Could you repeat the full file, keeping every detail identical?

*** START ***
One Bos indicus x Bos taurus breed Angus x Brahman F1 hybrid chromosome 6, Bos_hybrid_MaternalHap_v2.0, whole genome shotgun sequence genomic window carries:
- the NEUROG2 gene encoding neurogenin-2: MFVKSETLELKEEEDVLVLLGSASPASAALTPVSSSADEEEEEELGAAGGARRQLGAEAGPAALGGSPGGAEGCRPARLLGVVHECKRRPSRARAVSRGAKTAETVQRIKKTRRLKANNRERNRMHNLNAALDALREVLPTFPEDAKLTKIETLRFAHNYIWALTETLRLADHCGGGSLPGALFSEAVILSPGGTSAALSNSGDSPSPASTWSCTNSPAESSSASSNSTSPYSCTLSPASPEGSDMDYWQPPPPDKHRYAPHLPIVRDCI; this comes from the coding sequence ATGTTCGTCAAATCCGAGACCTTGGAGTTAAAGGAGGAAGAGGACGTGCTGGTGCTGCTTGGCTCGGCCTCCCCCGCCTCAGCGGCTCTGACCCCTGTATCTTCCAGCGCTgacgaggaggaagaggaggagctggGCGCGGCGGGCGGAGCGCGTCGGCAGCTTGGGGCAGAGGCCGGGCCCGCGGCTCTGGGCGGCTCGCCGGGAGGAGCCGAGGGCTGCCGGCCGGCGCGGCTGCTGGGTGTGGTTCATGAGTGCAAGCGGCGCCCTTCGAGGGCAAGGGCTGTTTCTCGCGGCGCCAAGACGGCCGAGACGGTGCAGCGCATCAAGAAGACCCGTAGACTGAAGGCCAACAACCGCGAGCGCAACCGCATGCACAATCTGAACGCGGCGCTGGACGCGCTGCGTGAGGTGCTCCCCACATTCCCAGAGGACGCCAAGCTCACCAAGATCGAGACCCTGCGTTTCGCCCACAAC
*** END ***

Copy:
One Bos indicus x Bos taurus breed Angus x Brahman F1 hybrid chromosome 6, Bos_hybrid_MaternalHap_v2.0, whole genome shotgun sequence genomic window carries:
- the NEUROG2 gene encoding neurogenin-2: MFVKSETLELKEEEDVLVLLGSASPASAALTPVSSSADEEEEEELGAAGGARRQLGAEAGPAALGGSPGGAEGCRPARLLGVVHECKRRPSRARAVSRGAKTAETVQRIKKTRRLKANNRERNRMHNLNAALDALREVLPTFPEDAKLTKIETLRFAHNYIWALTETLRLADHCGGGSLPGALFSEAVILSPGGTSAALSNSGDSPSPASTWSCTNSPAESSSASSNSTSPYSCTLSPASPEGSDMDYWQPPPPDKHRYAPHLPIVRDCI; this comes from the coding sequence ATGTTCGTCAAATCCGAGACCTTGGAGTTAAAGGAGGAAGAGGACGTGCTGGTGCTGCTTGGCTCGGCCTCCCCCGCCTCAGCGGCTCTGACCCCTGTATCTTCCAGCGCTgacgaggaggaagaggaggagctggGCGCGGCGGGCGGAGCGCGTCGGCAGCTTGGGGCAGAGGCCGGGCCCGCGGCTCTGGGCGGCTCGCCGGGAGGAGCCGAGGGCTGCCGGCCGGCGCGGCTGCTGGGTGTGGTTCATGAGTGCAAGCGGCGCCCTTCGAGGGCAAGGGCTGTTTCTCGCGGCGCCAAGACGGCCGAGACGGTGCAGCGCATCAAGAAGACCCGTAGACTGAAGGCCAACAACCGCGAGCGCAACCGCATGCACAATCTGAACGCGGCGCTGGACGCGCTGCGTGAGGTGCTCCCCACATTCCCAGAGGACGCCAAGCTCACCAAGATCGAGACCCTGCGTTTCGCCCACAAC